VICTIMS of violent crime and those who are injured or killed while trying to stop such a crime are often ignored by the criminal justice system. That has begun to change. Thirty-seven states now have programs to provide monetary assistance to victims of crime, and on Oct. 1, the District of Columbia joins that list. On that date, a new program will be inaugurated in this city. It will provide compensation for monetary losses of up to $25,000 to cover such things as loss of earnings and economic support, medical and funeral expenses and loss of services.
The new law is designed primarily to assist the poor, and eligibility is based on a financial means test. If your losses are covered by insurance, for example, you won't be able to collect from the city. Similarly, if you have savings, Social Security, workers' compensation or sufficient assets to get over the period of greatest stress, this program is not for you. In focusing on those most in need, however, the city council has made a wise choice when limited funds are available. Money has been appropriated for fiscal 1983 for victim compensation, and it will be supplemented by fines collected from those convicted of violent crimes.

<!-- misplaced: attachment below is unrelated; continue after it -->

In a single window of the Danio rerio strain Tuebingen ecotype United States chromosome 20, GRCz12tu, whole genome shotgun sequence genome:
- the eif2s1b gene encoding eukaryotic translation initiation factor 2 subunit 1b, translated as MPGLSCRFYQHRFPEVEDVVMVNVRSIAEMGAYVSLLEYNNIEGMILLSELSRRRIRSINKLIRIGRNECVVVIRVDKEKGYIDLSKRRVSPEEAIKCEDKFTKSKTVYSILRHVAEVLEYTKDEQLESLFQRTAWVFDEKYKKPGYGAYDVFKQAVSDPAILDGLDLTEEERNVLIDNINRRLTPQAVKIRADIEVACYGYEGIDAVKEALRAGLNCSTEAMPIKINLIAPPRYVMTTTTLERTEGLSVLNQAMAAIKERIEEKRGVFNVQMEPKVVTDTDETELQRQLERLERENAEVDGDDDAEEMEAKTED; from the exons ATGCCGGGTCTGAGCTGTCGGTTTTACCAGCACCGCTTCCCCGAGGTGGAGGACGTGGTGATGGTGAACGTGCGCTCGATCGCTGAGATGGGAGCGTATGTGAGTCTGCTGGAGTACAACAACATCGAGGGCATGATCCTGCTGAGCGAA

Victims of violent crime suffer emotional trauma, humiliation, stress and mental anguish. In addition, many receive physical injuries and do not have the resources for treatment. Others lose jobs or irreplaceable assets. It is right that a society that has failed to protect a citizen provide at least some measure of assistance to innocent victims who have no other resources. Victim compensation is an idea whose time has come, and fortunately it will come to the District this week.